Federal government lowers economic forecast for 2021
Status: 10/27/2021 11:48 a.m.
Instead of 3.5 percent, the German economy is likely to grow by just 2.6 percent this year, according to the federal government in its autumn forecast. For the coming year, however, the outgoing Minister Altmaier expects a boom.
Delivery bottlenecks and the ongoing corona pandemic are proving to be an ever greater burden for the German economy. Instead of the growth rate of 3.5 percent expected in April, according to the economic forecast now presented by the federal government, it should only be 2.6 percent this year. “The growth this year will be less than we all imagined,” said the outgoing Minister of Economic Affairs Peter Altmaier in the ARD morning magazine.
The economy is burdened by “that many goods and goods cannot be delivered because there is a shortage of raw materials in certain areas”. The rise in energy prices also plays a role. The economy will only boom in the coming year, Altmaier predicted. The “expectation of all experts” and employees in his ministry is that growth will then be over four percent before the growth rate normalizes at 1.6 percent in 2023. Specifically, the federal government predicts growth of 4.1 percent for 2022.
The prerequisite for this is that supply chains are stabilized internationally. Among other things, Germany must contribute to the fact that currently missing microchips “are produced more and more” – “also in Europe”. “The new federal government has to spend money on this,” demanded the outgoing minister.
According to experts from the Ministry of Economic Affairs, the economic situation in Germany is divided into two parts: On the one hand, the mood among service providers has improved significantly over the past month due to the progress made in vaccination. “At the moment, private consumption is the driving force behind the economic recovery.” On the other hand, the manufacturing sector suffers from a historically unique shortage of intermediate goods. “That slows the industrial economy, especially in the third and fourth quarters of 2021”. The demand for German products on the world markets remains high. If the delivery bottlenecks gradually resolve, as expected, there will be significant catch-up effects in the next year.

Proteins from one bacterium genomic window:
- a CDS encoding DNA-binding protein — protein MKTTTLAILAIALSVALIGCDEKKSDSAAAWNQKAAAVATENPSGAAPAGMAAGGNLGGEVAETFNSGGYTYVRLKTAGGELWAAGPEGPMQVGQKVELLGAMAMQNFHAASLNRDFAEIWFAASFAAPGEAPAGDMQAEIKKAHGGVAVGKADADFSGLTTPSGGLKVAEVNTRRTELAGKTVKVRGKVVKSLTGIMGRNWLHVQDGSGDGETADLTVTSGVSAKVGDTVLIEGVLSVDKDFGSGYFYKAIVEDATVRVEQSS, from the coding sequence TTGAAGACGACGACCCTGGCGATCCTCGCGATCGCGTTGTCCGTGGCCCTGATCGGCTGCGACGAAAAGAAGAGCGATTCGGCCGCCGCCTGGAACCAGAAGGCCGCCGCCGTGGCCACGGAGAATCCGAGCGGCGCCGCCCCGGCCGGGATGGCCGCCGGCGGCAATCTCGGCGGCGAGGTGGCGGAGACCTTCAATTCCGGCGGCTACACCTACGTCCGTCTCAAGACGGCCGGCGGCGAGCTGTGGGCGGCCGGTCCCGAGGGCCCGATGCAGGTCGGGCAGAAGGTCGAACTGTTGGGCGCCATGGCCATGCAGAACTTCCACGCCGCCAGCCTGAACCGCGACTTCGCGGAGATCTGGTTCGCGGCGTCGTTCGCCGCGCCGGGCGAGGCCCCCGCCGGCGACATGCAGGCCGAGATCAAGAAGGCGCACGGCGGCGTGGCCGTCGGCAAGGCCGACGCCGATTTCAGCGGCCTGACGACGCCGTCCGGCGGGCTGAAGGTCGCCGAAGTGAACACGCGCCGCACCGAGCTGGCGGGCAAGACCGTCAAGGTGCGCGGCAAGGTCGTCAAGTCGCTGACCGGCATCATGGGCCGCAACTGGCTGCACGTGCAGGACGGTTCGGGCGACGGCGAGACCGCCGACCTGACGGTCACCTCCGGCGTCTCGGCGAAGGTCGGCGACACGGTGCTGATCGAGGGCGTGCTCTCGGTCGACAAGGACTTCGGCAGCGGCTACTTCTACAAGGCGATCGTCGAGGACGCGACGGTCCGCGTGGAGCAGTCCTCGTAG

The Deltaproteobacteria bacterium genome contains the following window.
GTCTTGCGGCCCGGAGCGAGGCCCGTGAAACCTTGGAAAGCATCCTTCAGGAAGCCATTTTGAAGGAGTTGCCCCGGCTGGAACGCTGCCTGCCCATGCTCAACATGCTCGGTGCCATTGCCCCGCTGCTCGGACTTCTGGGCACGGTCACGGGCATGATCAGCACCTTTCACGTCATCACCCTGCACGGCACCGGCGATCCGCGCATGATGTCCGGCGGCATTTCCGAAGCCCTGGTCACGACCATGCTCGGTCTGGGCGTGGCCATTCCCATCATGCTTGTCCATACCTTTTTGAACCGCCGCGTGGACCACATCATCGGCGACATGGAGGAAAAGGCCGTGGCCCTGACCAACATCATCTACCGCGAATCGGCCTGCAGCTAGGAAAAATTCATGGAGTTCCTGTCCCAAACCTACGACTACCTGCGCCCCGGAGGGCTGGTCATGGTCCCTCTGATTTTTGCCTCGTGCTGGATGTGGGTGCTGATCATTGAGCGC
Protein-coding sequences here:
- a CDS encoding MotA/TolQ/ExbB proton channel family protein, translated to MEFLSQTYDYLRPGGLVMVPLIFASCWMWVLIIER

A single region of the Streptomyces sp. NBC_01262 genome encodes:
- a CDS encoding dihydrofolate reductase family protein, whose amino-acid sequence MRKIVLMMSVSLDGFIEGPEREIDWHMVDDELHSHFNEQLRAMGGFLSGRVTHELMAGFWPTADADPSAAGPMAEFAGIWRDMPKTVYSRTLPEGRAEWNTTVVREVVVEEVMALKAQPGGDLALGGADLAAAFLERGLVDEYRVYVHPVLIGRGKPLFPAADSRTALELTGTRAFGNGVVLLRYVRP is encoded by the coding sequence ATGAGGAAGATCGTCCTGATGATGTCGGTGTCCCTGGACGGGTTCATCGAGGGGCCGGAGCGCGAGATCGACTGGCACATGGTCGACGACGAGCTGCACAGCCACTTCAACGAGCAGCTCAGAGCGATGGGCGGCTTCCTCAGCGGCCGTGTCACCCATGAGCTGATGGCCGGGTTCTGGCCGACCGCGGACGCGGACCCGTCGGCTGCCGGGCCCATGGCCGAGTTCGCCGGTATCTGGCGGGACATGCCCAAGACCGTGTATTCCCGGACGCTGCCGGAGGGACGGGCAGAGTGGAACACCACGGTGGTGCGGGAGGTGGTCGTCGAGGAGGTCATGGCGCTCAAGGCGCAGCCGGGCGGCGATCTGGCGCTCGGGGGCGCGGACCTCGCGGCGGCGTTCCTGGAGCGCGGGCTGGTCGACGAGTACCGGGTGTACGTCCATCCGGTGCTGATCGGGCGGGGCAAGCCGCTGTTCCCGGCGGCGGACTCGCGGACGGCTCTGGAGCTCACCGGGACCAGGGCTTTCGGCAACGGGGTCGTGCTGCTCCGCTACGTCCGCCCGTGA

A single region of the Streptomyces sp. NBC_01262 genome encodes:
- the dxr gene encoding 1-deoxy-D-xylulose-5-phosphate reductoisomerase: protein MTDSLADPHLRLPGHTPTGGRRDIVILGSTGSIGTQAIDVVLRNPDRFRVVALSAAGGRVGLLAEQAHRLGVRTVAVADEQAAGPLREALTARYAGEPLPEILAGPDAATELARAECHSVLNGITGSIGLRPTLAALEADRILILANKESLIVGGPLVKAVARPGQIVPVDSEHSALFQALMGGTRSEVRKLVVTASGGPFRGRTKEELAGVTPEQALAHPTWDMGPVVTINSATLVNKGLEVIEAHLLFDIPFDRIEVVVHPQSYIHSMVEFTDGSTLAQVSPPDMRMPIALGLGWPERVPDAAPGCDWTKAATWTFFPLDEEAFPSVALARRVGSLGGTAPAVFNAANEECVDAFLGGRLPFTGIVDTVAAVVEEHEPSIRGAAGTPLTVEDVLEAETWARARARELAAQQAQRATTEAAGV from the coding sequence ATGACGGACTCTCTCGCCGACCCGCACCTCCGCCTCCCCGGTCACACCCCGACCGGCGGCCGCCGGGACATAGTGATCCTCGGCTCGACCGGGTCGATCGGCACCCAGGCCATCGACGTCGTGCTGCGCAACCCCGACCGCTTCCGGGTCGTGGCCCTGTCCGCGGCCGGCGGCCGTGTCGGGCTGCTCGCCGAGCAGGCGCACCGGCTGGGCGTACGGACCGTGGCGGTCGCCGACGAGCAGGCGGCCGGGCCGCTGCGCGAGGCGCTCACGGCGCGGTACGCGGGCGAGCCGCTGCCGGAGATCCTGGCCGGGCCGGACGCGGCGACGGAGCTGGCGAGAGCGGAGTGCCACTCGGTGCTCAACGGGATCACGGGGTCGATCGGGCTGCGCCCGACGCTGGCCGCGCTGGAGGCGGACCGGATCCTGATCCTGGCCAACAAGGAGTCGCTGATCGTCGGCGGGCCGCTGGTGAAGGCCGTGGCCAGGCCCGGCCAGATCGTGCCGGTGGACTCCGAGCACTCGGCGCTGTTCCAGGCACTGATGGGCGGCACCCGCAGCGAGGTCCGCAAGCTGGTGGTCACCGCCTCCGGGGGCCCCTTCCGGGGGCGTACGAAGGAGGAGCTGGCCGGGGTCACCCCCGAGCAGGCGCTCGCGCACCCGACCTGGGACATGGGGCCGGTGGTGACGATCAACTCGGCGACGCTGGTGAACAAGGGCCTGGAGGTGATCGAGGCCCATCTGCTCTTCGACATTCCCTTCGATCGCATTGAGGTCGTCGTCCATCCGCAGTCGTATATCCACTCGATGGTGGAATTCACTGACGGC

Anke Plättner in conversation with Peter Altmaier, CDU, about the economic forecast
Morning magazine, October 27, 2021
Inflation rate is expected to decrease next year
The federal government also expects an improvement in the inflation rate. Inflation this year is likely to be 3.0 percent, but a decrease to 2.2 percent is to be expected in the coming year. In 2023, the inflation rate is likely to fall to 1.7 and thus again below the target of two percent targeted by the European Central Bank (ECB). According to Altmaier, the reasons for the recent sharp rise in prices are the delivery bottlenecks and the high energy prices. The Federal Government assumes that the inflation rate will already reach a significantly lower level again at the turn of the year 2021/22, as special factors such as the base effect of the temporary reduction in sales tax rates will then no longer apply in the second half of 2020.
The economic projections published every spring and autumn form the basis for the estimates of tax revenue in the “Tax Estimates” working group. When drawing up their budgets, the federal government, the federal states, the municipalities and the social security funds use the forecast macroeconomic benchmarks as a basis. The reports to the European Union within the framework of the Stability and Growth Pact are also created on the basis of the projections.
The federal government projects the economic development in the short and medium term as well as the production potential. These estimates are the basis for the calculation of the upper limit of the annual net borrowing according to the debt rule according to Articles 109 and 115 of the Basic Law.
Daniel Pokraka, ARD Berlin, on the economic forecast for 2022
tagesschau24 12:00 p.m., 27.10.2021